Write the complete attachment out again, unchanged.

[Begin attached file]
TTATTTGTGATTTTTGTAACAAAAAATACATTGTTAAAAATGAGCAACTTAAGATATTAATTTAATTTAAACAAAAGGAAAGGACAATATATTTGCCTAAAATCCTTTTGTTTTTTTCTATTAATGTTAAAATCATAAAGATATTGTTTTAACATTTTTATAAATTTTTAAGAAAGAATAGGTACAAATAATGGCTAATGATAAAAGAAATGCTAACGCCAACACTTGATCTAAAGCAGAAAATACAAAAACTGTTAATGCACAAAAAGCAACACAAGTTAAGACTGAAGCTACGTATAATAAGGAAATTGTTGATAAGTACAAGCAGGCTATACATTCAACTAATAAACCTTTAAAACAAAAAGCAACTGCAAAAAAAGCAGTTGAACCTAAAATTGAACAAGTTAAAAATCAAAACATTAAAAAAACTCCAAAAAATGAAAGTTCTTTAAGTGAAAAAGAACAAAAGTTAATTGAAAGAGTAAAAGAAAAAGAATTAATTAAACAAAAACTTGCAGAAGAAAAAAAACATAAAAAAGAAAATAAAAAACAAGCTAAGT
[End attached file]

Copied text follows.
TTATTTGTGATTTTTGTAACAAAAAATACATTGTTAAAAATGAGCAACTTAAGATATTAATTTAATTTAAACAAAAGGAAAGGACAATATATTTGCCTAAAATCCTTTTGTTTTTTTCTATTAATGTTAAAATCATAAAGATATTGTTTTAACATTTTTATAAATTTTTAAGAAAGAATAGGTACAAATAATGGCTAATGATAAAAGAAATGCTAACGCCAACACTTGATCTAAAGCAGAAAATACAAAAACTGTTAATGCACAAAAAGCAACACAAGTTAAGACTGAAGCTACGTATAATAAGGAAATTGTTGATAAGTACAAGCAGGCTATACATTCAACTAATAAACCTTTAAAACAAAAAGCAACTGCAAAAAAAGCAGTTGAACCTAAAATTGAACAAGTTAAAAATCAAAACATTAAAAAAACTCCAAAAAATGAAAGTTCTTTAAGTGAAAAAGAACAAAAGTTAATTGAAAGAGTAAAAGAAAAAGAATTAATTAAACAAAAACTTGCAGAAGAAAAAAAACATAAAAAAGAAAATAAAAAACAAGCTAAGT